White House 'confident' government shutdown can be avoided but still tells agencies to prepare for it

Mythili Sampathkumar
Donald Trump is confident a deal can be reached on federal spending to avoid a government shutdown: Mark Wilson/Getty Images

White House Press Secretary Sean Spicer is “confident” that the Trump administration will avoid a government shutdown as a result of a battle with Congress over funding the border wall with Mexico and healthcare.

Donald Trump thinks the White House and Congress are “in good shape” to avoid any work stoppage.

“Obviously we don't want the government to shut down, but we want to make sure that we're funding the priorities of the government,” said Mr Spicer.

Democrat Representative Nina Lowey said she does not “see how we can meet that deadline.”

Federal agencies are only funded until 28 April – the day before Mr Trump’s 100th day in office – and Congress is in recess until 24 April, so the race is on to pass a spending package that would cover the last five months of the fiscal year ending in September.

“I think we want to keep the government open,” Mr Trump said. But as part of a routine procedure, the Office of Budget and Management has asked all federal agencies to submit their work plans in case the government is forced to shut down.

Republicans control both houses of Congress and the White House, making this ability to continue governing a basic test of their abilities.

Garnering Democratic support for the spending bill will be dependent on what provisions Republicans want to include.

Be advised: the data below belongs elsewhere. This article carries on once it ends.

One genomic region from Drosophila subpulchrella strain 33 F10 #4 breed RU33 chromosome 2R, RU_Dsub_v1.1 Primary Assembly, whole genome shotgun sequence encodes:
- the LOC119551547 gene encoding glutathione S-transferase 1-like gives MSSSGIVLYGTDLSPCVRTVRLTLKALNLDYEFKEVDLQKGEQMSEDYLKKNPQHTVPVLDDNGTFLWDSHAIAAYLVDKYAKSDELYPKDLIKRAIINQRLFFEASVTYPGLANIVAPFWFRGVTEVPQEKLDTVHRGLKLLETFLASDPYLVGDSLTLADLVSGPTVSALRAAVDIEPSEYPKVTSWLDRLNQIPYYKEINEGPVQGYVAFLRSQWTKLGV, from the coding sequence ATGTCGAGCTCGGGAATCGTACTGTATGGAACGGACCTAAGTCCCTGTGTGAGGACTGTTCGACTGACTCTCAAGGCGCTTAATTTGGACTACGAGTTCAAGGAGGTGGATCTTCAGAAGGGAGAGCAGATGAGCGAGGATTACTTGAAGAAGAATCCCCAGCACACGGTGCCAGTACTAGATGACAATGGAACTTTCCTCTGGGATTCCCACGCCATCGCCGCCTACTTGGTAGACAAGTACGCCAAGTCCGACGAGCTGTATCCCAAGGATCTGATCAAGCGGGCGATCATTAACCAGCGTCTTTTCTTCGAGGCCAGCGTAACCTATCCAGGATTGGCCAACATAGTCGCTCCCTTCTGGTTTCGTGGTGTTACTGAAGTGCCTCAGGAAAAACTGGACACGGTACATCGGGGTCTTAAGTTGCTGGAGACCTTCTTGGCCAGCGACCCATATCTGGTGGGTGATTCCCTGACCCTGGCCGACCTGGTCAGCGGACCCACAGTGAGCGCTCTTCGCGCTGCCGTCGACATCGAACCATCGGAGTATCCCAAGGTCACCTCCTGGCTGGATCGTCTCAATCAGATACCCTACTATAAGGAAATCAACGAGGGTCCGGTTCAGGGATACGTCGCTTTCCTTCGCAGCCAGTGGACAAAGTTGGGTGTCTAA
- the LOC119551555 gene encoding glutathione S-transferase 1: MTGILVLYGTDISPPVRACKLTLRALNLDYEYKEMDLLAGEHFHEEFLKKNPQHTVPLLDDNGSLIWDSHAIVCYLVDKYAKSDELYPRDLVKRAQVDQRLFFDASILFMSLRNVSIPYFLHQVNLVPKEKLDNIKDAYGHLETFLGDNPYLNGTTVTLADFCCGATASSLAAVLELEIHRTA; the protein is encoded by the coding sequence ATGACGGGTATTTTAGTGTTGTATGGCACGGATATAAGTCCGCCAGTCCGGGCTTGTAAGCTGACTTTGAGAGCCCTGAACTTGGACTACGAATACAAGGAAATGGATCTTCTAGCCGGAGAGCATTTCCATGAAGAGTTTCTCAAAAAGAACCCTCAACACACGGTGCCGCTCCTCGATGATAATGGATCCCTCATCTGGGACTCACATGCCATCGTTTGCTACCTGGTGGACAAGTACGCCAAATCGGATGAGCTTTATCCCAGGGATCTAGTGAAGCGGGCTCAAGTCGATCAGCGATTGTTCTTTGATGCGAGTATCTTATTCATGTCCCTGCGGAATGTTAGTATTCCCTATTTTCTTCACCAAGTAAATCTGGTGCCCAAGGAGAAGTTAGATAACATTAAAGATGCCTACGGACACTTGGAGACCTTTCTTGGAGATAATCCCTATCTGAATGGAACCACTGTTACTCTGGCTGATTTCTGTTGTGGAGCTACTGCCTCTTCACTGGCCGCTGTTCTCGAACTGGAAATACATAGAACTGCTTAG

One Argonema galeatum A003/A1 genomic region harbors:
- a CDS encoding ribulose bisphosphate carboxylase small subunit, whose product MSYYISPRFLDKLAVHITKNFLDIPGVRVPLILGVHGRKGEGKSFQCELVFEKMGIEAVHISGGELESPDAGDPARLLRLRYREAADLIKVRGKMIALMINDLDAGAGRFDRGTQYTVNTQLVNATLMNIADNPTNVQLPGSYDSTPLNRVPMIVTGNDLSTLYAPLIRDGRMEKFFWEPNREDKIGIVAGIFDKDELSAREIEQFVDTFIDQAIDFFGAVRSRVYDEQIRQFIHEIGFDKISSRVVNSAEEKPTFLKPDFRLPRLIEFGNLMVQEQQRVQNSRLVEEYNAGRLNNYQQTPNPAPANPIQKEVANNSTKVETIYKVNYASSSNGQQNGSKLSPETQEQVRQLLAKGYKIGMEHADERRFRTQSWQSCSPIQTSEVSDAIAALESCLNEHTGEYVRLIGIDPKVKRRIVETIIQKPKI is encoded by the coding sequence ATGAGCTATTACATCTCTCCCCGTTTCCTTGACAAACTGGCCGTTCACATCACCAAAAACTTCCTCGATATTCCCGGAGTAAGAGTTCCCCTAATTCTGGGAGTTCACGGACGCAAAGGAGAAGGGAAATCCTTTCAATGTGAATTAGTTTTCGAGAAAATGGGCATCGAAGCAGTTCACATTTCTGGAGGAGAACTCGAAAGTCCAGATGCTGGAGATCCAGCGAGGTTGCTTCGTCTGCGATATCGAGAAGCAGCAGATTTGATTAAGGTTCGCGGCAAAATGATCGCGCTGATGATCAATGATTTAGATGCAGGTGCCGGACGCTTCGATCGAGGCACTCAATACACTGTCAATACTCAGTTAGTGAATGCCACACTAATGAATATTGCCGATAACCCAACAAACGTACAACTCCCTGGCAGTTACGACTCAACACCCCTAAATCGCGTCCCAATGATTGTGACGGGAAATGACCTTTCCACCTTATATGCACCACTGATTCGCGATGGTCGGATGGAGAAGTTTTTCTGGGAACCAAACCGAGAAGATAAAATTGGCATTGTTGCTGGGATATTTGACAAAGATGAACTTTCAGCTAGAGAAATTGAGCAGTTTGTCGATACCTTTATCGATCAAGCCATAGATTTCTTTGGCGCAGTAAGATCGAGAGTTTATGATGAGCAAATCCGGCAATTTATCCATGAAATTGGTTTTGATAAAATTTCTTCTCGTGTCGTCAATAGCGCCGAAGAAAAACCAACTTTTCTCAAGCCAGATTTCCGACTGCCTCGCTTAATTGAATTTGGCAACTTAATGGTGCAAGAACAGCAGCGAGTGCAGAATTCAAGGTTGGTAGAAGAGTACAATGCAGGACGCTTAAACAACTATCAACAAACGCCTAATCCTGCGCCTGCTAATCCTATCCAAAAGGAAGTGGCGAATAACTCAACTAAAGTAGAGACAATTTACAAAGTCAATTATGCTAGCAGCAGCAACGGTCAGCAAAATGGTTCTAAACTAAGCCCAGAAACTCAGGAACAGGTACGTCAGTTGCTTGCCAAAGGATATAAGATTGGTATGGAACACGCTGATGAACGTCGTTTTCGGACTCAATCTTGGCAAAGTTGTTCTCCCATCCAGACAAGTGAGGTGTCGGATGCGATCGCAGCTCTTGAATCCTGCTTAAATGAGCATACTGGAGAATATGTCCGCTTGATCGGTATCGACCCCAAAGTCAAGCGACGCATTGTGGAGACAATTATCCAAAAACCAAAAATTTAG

Democrats have already said they would not support any spending bill that would allocate taxpayer money to pay for a border wall with Mexico, one of Mr Trump’s core campaign promises.

For several months he said Mexico would pay for the construction project, but after taking office he included line items in his initial proposed federal budget to cover repairs to sections of the existing border fortifications and some new construction.

There have been no accurate cost estimations of how much the entire wall – over 2,000 miles long – would be because of varying prices of materials, labour, land clearing, and other factors.

Republicans have also floated a provision to end subsidies for low-income people to purchase health insurance under the Affordable Care Act, also known as Obamacare.

Democrats do not support any such legislation and the Republican replacement to Obamacare failed to even come up for a vote in the House of Representatives in March 2016 because of strong dissent within the Republican party.

Another point of contention is Planned Parenthood, a nationwide women’s health organisation.

The group receives federal funding and Democrats would like to see that continued but Republicans oppose it since Planned Parenthood offers abortion services in some of their clinics.

Only about three per cent of all medical services offered by Planned Parenthood are abortion-related.

Perhaps one of the thorniest topics on the agenda is Mr Trump’s proposed $54bn (£42bn) increase in defence spending while cutting an almost equivalent amount in environmental, housing and urban development, the Coast Guard, and diplomatic programmes at the State Department.

The last time the federal government shutdown was in October 2013 during former President Barack Obama’s second term. Republicans orchestrated the 17-day shutdown in an effort to repeal Obamacare, which was ultimately unsuccessful in that goal.

A short-term extension could be passed by the House but ultimately the discussions will have to continue.

Republican Representative Tom Cole, a senior member of the House Appropriations Committee, said that “even our most recalcitrant members understand that if you shut down the government while you're running it and you control the House and the Senate, you can't blame anybody but yourself.”